It is over two years since I focused on the heart, and in that time the statistics for heart health and deaths from heart disease have not improved dramatically. In fact recent research is indicating the increase in obesity rates is resulting in an increased risk of heart disease
We often refer to the heart as our emotional centre. When in fact our heart works in response to stimuli from our brains and the amount of blood that is pulsing through it via the circulatory system.
We can feel and hear our heart beating and it is perhaps only when we hear it miss a beat of have palpitations that we give it much thought. We can speed our heart rate, buy strenuous exercise for example, and also slow down (with practice) by using relaxing techniques and breathing exercises. However, the rest of the time it is on automatic pilot.
It is important to have some understanding of how the heart works, before moving on to working on strategies to keep it pumping for as long as possible.
The heart is the pump that powers the circulatory or cardiovascular system formed by a network of arteries, veins and smaller blood vessels. Blood is continuously pumped out from the heart around the venal and arterial circuits carrying oxygen and vital nutrients to all parts of the body. The arteries take the blood away from the heart and the veins bring the blood back.
The heart weighs around 11 ounces or 310 grams and rests in a moist chamber, called the pericardial cavity, between the lungs and surrounded by the rib cage.
The muscle is called the myocardium and forms a shell around four cavities or spaces inside the heart that fill with blood. The two upper cavities are called atria and the bottom two spaces are called ventricles. Each side of the heart is separated by a wall called the septum and a valve connects each atrium to the ventricle below it. The valve on the left side of the body is called the mitral valve and the right side connection is called the tricuspid valve. The Endocardium lines the inside of the heart, and the heart valves, and the pericardium is a fibrous sac surrounding the heart.
The top of the heart is connected to some major blood vessels – the largest being the aorta, or main artery, which carries the nutrient rich blood away from the heart to the rest of the body. Another important blood vessel is the pulmonary artery, which connects the heart to the lungs.
The two largest veins that carry blood back to the heart are called the superior vena cava and the inferior vena cava. The superior vena cava takes de-oxygenated blood from the head and the arms to the right atrium, and the inferior vena cava brings de-oxygenated blood back up from the legs and lower body also into the right atrium.
The cardiac muscle contracts between 70 and 80 beats per minute and if it is to last the normal life-span it will beat over 3 billion times. This means that the muscle has to be incredibly strong and healthy.
De-oxygenated blood always returns to the body through the right side of the heart into the atrium and then onto the lungs to pick up the oxygen. It is then returned to the heart where it enters the left side into the atrium and ventricle to be pumped to all the other parts of the body in a continuous cycle.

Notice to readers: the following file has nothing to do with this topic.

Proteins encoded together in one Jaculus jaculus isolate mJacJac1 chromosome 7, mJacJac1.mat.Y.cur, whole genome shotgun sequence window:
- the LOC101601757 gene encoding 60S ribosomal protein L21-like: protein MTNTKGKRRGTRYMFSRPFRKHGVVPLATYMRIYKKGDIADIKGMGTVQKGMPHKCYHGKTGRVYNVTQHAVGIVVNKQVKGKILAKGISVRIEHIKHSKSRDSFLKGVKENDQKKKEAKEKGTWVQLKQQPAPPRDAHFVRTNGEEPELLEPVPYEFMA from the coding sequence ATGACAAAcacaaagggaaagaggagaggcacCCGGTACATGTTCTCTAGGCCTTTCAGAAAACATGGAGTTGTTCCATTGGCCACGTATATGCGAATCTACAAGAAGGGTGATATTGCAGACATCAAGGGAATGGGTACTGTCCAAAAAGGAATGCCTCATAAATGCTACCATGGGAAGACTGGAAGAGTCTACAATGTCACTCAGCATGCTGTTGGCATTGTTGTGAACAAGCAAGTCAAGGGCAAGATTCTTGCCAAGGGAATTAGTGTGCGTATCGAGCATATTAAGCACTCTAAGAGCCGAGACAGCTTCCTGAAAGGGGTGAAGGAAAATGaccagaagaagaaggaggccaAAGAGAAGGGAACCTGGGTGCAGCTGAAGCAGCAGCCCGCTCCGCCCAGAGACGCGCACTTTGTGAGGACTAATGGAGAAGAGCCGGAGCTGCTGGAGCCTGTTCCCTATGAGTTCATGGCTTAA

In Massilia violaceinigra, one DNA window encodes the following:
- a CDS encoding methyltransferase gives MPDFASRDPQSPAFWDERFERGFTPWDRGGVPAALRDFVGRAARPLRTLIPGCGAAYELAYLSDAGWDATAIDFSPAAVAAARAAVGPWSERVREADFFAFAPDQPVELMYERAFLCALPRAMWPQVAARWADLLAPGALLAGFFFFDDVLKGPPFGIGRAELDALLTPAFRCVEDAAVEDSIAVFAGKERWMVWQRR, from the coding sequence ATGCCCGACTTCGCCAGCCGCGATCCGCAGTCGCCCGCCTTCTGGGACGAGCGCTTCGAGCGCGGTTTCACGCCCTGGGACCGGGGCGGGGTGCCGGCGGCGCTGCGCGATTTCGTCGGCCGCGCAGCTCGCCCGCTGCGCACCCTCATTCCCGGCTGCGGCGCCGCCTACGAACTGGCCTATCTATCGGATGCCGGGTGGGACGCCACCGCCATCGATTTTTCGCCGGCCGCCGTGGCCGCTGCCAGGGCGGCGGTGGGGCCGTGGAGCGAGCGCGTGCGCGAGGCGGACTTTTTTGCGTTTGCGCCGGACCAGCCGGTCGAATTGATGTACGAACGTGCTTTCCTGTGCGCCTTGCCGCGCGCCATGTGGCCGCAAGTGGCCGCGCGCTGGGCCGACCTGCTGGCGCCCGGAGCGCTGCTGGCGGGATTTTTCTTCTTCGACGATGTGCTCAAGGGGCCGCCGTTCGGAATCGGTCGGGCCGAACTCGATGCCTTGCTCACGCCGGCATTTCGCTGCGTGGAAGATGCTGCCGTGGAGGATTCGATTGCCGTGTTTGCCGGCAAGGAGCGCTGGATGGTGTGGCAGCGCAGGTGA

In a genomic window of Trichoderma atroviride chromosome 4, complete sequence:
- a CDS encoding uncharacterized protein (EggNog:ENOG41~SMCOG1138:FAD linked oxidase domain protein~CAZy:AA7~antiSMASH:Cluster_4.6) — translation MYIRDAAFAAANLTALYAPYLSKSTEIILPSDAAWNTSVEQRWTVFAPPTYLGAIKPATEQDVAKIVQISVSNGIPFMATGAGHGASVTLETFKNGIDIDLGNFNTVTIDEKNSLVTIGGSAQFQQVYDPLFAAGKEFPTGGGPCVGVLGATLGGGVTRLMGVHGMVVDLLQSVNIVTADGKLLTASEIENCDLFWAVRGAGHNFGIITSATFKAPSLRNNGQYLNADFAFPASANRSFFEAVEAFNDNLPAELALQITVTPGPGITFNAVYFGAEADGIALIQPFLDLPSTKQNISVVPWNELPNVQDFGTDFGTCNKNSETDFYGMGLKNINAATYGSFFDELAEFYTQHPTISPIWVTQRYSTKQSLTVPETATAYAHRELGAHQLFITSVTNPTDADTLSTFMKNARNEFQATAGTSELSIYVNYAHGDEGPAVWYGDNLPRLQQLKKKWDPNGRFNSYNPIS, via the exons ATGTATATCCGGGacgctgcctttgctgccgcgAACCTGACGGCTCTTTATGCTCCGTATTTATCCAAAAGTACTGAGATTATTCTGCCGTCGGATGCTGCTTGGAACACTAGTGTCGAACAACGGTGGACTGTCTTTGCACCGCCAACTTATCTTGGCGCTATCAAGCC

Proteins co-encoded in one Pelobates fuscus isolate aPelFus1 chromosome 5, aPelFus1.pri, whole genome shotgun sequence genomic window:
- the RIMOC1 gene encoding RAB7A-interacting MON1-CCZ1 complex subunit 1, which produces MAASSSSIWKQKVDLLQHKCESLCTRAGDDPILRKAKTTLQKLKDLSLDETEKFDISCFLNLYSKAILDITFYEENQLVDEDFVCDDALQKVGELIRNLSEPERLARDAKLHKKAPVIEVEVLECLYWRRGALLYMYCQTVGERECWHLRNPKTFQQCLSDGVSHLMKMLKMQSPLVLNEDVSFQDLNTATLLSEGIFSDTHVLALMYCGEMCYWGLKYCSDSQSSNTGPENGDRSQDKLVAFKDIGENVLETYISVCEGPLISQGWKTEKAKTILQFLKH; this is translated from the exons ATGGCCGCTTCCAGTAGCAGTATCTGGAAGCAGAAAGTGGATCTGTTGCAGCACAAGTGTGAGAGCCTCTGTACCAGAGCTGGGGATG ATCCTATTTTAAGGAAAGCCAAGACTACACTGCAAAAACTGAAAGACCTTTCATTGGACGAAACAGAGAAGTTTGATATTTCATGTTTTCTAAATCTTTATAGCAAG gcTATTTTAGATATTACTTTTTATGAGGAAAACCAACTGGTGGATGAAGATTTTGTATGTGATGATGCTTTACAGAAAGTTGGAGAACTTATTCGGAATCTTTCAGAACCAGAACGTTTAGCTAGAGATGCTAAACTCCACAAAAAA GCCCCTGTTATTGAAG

How does the heart beat?
The heart beats automatically without our thought or intervention and the number of beats is maintained by an electrical impulse that originates from the body’s own natural pacemaker called the sinoatrial node. The electrical impulse is sent through the atria which stimulates a contraction then through to the atrioventricular node where it will pause for a fraction of a second before continuing down special conducting fibres to the ventricles, causing them to contract.
Specific nerves called autonomic nerves, the main one being the vagus nerve, regulate the amount of times our heart beats. The ideal rate is maintained at around 70 beats at rest but is then speeded up during exercise or stress. The cardiac nerves react to messages sent from the hypothalamus, in the medulla part of the brain, and the beat rate will also increase when the “fight or flight” hormone, adrenaline, is released. This increases the amount of blood and therefore oxygen that is made available to the heart and the rest of the body.
Risk factors for heart disease and stroke are largely similar for men and women.
- Factors such as age and family history play a role, but it is estimated that the majority of CVD deaths are due to modifiable risk factors such as smoking, high cholesterol, unhealthy diet, high blood pressure, obesity, stress or diabetes
- Heart disease was associated with men until the last twenty years and now cardiovascular disease (CVD) – heart disease and stroke – is the biggest killer of women globally, killing more women than all cancers, tuberculosis, HIV/AIDS and malaria combined.
Next time I will be covering Angina and other common heart health conditions.
©Sally Cronin Just Food for Health 1998 – 2019
My nutritional background
I am a qualified nutritional therapist with twenty years experience working with clients in Ireland and the UK as well as being a health consultant on radio in Spain. Although I write a lot of fiction, I actually wrote my first two books on health, the first one, Size Matters, a weight loss programme 20 years ago, based on my own weight loss of 154lbs. My first clinic was in Ireland, the Cronin Diet Advisory Centre and my second book, Just Food for Health was written as my client’s workbook. Since then I have written a men’s health manual, and anti-aging programme, articles for magazines and posts here on Smorgasbord.
If you would like to browse by health books and fiction you can find them here: https://smorgasbordinvitation.wordpress.com/my-books-and-reviews-2019/